Proposed Definition of “Underutilized” for Brownfield Cleanup Act Amendments Draws Many Comments

Numerous organizations and individuals have submitted comments on the proposed definition of “underutilized” published by the New York State Department of Environmental Conservation (NYSDEC) on March 9, 2016, pursuant to the 2015 Brownfield Cleanup Act Amendments. The Amendments require NYSDEC to propose a definition for “underutilized,” one of the few remaining ways for New York City sites to qualify for tangible property tax credits under the State’s Brownfield Cleanup Program (BCP). As such, this definition is seen by many as crucial to the continued viability of the BCP as a cleanup mechanism for brownfield properties in New York City.

NYSDEC proposed a definition last June but withdrew its proposal after widespread public criticism. The new definition is an attempt to cure the deficiencies of the earlier proposal.

Commenters on the new proposed definition include New York City, the Environmental Law Section of the New York State Bar Association, the New York City Brownfield Partnership, the South Bronx Overall Economic Development Corporation (SoBRO), the Real Estate Board of New York, the New York State Business Council, and the law firm of Knauf Shaw.

While New York City’s comments are generally supportive of the new definition, the consensus of the other comments noted above is that NYSDEC’s attempt to address the shortcomings of the prior definition was largely unsuccessful.

The comments critical of the new proposal focus on the following:

  • It requires a site’s future use to be primarily either commercial or industrial in order to qualify as “underutilized.” In the commenters’ views, basing eligibility on a site’s future use, rather than on its current status or condition, is contrary to statutory language and the clear intent of the Legislature;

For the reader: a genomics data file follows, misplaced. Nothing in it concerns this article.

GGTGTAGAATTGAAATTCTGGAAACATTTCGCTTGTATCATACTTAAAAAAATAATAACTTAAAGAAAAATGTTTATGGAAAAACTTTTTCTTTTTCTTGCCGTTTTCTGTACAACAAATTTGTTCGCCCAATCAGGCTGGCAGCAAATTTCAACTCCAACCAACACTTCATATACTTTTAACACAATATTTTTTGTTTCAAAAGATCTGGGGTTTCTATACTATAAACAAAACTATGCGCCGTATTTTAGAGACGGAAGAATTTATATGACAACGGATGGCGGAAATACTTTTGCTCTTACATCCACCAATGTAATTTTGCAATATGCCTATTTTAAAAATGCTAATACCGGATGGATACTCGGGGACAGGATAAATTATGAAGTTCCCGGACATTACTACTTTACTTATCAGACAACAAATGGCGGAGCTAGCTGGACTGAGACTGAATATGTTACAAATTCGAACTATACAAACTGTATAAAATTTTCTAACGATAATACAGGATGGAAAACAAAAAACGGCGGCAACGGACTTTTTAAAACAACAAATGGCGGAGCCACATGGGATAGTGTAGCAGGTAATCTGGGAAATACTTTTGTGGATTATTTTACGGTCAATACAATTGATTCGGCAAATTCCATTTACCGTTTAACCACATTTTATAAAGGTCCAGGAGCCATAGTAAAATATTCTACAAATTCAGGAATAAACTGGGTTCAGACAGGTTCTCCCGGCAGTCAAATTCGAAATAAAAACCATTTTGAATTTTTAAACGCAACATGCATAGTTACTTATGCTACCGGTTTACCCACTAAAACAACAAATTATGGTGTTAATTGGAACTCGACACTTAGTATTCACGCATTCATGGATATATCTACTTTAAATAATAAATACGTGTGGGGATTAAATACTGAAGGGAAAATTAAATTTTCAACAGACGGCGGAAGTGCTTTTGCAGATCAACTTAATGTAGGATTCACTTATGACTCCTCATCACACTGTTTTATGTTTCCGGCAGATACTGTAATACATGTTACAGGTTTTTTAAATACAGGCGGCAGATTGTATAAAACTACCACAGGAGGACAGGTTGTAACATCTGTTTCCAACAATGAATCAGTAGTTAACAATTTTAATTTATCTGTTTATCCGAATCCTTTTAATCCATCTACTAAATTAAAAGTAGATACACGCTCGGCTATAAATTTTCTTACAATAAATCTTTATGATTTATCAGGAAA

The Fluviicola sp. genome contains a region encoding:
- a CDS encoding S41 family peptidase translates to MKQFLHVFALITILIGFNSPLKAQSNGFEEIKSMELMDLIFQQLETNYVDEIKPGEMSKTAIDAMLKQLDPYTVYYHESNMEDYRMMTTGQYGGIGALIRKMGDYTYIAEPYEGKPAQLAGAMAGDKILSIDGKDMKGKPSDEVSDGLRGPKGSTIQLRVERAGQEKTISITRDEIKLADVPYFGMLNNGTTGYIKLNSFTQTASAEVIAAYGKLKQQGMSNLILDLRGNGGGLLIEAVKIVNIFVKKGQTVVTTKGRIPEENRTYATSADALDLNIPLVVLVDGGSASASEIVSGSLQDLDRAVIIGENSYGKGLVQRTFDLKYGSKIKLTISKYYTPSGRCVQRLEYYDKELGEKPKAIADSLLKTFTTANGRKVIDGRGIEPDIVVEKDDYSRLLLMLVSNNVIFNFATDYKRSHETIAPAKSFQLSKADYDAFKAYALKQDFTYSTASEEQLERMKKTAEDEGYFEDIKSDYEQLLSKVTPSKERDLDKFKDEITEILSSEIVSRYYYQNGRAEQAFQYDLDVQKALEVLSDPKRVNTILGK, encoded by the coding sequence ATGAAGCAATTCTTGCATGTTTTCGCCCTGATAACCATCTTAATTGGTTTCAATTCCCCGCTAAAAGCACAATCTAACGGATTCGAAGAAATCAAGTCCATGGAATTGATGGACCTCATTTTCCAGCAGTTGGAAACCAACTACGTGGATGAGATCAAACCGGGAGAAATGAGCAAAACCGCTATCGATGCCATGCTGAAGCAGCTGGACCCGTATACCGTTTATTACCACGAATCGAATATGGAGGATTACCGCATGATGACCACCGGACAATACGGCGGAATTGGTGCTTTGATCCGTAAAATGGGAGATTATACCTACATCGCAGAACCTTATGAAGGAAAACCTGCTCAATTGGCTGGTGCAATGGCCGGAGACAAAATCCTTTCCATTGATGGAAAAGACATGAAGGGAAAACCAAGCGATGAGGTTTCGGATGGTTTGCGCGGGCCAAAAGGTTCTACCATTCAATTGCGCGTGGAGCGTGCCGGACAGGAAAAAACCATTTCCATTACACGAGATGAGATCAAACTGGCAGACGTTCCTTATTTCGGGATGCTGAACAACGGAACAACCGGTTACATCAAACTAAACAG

• it ignores pre-existing, commonly accepted definitions of “underutilized” in similar New York City and New York State laws and regulations without an adequate explanation for doing so; and
  • it incorporates criteria which either are difficult to administer or under which virtually no sites will qualify.

The conclusions of most of these commenters are reflected in the State Bar’s Environmental Law Section’s observation: the proposed definition “remains extraordinarily narrow and will allow very few, if any, sites into the BCP as ‘underutilized’”; and that since the purpose of the statutory provision was to supplement other methods to qualify for tangible property tax credits, such a restrictive definition “is inconsistent with the spirit and plain language of the BCP Amendments.”

NYSDEC will be considering these and other public comments and will presumably promulgate a final definition shortly.

David J. Freeman is a Director in the Gibbons Real Property & Environmental Department.
Print